UK's retail union Usdaw has published a pregnancy risks assessment checklist to provide advice on some of the more common factors that may cause a risk to pregnant women. Usdaw pregnancy risk assessment checklist
- The UK's HSE webpage on Health and safety for new and expectant mothers which has information, FAQs and case studies
- From NIOSH in the US, CDC Topic:
Women's Safety and Health Issues at Work
- European Agency for Safety and Health -
Women and health at work webpages. A recent publication (September 2011):
New risks and trends in the safety and health of women at work - A summary of an Agency report from the European Risk Observatory, can be downloaded from the Agency website. Previous research done by the Agency on gender issues at work found that inequality both inside and outside the workplace had an effect on the health and safety of women at work. This report adds more to the findings.
Working nights while pregnant increases the risk of giving birth prematurely by up to 50 per cent, according to a new study. University of North Carolina researchers looked at the working conditions of 1,900 pregnant women. Their findings, published in the December 2005 issue of the journal Obstetrics and Gynaecology, found standing for long periods and lifting heavy weights did not increase the risk of premature labour. But working nightshifts in the first three months was linked to a doubling in a woman's risk of early labour. The women, who were all interviewed in the seventh month of their pregnancy, were asked to report details about their jobs, such as how many hours per day they spent standing, and how many times per day they lifted an object that weighed 25 pounds (approx 11kg) or more. The 9.2 per cent of women (166) who worked nights were found to be at a 50 per cent increased risk of giving birth early. However, the researchers say the reason for the link is unclear, and they stress that relatively few women in the study actually worked nights, particularly as their pregnancy progressed. Dr Lisa Pompeii, who led the research, said: 'The findings from our study are based on a small sample size and need to be interpreted with caution... further studies need to be done to explore whether or how shift work influences uterine activity during pregnancy.'
Exposure to range of workplace risks in pregnancy can increase the likelihood of having an under-sized infant, according to a new report in the American Journal of Public Health. Irregular or shiftwork schedules are key problems. The researchers say eliminating these factors before the 24th week of pregnancy can bring the odds down to those of unexposed women. 'Small-for-gestational' (SGA) infants are at increased risk for a number of problems, including low levels of oxygen and blood sugar at birth. Dr Agathe Croteau, from Université Laval, Québec, Canada, and colleagues assessed the impact of occupational conditions on the risk of having an SGA infant by analysing data from 1,536 mothers with SGA babies and 4,441 mothers with normal babies. Factors that had a cumulative effect on risk included working night hours, irregular or shiftwork schedule, standing, lifting loads, noise, and high psychological demand coupled with low social support. Compared with the complete absence of these conditions, the risk of having an SGA infant ranged from 8 to 129 per cent when one to all six of these conditions was present. Preventive measures before the 24th week such as reassignment to a safer job or withdrawal from work largely eliminated the increased risk.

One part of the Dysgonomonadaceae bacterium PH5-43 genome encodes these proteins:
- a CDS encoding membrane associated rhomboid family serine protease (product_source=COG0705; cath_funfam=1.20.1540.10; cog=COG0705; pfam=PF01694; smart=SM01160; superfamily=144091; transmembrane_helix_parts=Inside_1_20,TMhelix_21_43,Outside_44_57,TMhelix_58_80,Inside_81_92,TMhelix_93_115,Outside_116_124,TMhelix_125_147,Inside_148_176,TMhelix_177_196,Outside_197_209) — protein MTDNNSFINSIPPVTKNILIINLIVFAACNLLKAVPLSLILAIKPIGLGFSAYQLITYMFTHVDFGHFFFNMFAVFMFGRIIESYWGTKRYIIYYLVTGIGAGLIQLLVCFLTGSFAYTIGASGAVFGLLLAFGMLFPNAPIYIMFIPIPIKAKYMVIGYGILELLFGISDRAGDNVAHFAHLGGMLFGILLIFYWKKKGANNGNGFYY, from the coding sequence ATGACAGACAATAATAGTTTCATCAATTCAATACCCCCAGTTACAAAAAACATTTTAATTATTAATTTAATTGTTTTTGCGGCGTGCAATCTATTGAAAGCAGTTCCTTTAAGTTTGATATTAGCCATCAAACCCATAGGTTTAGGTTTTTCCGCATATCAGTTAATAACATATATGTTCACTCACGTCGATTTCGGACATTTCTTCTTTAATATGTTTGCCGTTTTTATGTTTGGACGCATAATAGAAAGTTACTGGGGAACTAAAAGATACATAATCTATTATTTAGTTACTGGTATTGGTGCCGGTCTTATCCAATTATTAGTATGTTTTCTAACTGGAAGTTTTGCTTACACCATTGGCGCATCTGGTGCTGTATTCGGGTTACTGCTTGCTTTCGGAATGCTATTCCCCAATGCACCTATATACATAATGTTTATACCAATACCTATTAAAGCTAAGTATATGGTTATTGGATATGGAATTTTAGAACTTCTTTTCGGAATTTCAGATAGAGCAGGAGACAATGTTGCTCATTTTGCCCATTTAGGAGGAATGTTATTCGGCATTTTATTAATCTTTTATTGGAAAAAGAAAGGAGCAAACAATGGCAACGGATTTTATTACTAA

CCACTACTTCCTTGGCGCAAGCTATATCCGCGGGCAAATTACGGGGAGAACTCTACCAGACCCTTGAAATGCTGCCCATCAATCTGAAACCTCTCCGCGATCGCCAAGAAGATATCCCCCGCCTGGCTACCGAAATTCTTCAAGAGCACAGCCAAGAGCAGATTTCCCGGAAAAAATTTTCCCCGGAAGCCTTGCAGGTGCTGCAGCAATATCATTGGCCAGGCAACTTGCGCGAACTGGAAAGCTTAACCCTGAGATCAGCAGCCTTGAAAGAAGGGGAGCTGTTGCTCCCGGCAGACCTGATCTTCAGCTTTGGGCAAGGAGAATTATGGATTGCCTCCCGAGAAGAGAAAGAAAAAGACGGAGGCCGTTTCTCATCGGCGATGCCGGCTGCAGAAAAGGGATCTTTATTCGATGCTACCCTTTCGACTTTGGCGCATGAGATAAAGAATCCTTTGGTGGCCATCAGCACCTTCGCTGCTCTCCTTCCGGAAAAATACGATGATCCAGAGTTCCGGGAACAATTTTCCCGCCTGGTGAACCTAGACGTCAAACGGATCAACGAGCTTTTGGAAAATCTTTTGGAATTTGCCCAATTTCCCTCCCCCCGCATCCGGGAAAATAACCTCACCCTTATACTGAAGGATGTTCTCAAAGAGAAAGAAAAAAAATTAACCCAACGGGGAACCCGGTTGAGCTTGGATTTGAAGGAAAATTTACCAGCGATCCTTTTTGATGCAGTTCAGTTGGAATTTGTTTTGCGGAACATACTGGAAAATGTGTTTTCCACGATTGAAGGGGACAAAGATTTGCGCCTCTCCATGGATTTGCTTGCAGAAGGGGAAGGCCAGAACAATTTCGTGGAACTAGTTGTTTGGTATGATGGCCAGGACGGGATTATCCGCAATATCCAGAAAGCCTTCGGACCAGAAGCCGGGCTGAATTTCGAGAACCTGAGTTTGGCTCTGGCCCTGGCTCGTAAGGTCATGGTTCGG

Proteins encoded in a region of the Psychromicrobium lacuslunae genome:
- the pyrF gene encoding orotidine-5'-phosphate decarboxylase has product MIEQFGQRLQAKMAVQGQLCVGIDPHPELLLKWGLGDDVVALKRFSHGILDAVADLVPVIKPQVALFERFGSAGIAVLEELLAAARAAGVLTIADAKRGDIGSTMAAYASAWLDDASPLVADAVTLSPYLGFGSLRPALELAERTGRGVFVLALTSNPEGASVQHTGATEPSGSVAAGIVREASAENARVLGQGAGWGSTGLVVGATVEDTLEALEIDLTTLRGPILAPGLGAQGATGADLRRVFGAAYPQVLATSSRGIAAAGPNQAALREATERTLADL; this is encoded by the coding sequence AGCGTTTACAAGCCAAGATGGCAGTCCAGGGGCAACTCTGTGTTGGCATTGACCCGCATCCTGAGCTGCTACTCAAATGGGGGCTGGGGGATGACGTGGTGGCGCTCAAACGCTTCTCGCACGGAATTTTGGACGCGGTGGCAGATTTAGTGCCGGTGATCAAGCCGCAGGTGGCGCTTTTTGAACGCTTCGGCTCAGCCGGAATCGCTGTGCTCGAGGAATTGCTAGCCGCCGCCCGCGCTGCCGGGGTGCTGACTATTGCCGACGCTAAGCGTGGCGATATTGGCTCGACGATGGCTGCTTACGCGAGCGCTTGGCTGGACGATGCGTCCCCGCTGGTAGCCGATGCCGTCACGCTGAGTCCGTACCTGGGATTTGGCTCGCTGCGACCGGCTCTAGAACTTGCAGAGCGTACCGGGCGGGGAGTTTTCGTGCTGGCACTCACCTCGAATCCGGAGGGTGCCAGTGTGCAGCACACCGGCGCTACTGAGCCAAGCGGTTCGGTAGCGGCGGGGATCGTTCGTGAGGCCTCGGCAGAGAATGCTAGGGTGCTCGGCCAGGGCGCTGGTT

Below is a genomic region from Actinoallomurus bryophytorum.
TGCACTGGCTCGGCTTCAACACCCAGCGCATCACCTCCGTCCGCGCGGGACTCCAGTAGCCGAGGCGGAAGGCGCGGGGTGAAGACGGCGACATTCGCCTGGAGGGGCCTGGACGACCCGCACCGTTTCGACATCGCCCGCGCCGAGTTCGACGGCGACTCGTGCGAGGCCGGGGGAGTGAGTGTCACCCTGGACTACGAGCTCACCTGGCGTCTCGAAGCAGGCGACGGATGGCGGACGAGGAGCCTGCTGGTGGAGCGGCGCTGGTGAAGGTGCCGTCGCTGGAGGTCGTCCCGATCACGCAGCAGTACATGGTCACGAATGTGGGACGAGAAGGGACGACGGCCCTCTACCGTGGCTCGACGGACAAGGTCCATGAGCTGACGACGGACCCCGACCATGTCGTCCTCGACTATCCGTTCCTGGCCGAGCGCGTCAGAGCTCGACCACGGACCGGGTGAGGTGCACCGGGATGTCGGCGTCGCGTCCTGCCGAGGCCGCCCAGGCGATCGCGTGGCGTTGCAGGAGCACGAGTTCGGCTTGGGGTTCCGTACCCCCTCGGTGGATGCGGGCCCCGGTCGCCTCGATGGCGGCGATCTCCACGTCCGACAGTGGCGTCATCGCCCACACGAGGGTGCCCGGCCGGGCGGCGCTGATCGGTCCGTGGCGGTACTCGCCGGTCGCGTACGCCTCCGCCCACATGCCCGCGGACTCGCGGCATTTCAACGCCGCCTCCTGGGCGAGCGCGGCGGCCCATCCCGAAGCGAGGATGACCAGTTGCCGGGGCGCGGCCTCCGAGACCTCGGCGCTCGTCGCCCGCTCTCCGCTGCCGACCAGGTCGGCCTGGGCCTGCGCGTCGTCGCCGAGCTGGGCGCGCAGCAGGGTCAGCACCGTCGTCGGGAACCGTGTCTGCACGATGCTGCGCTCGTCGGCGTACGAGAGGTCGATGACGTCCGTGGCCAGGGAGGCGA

Source: Risks 257
'Safe' work solvent levels may affect IQ of foetus
Children born to mothers exposed to solvents in the workplace appear to have significant developmental problems as a result, according to new research. Canadian researchers found the children had lower IQs, poorer language and memory skills, and were inattentive and hyperactive. 'It does seem that organic solvents do affect brain development when exposure occurs in pregnancy, which means women should do everything possible to minimize such exposure,' said Gideon Koren, director of the Motherisk programme at the Hospital for Sick Children and the lead investigator. The research, published in the medical journal
Archives of Pediatric and Adolescent Medicine, looked at women from 17 different occupations, including painter, science teacher, photo lab worker, graphic designer, electrical company workers and embalmer. While the differences were 'subtle,' the researchers said the study was important because it was the first to document possible harm to a foetus from exposure to organic solvents, suggesting that workplace exposure limits were not good enough. 'The adult may be okay, but the unborn's brain is much more sensitive. It's still developing,' said Dr Koren, 'The baby needs his own guidelines.'
Gideon Koren and others. Child neurodevelopmental outcome and maternal occupational exposure to solvents. Archives of Pediatric and Adolescent Medicine, abstract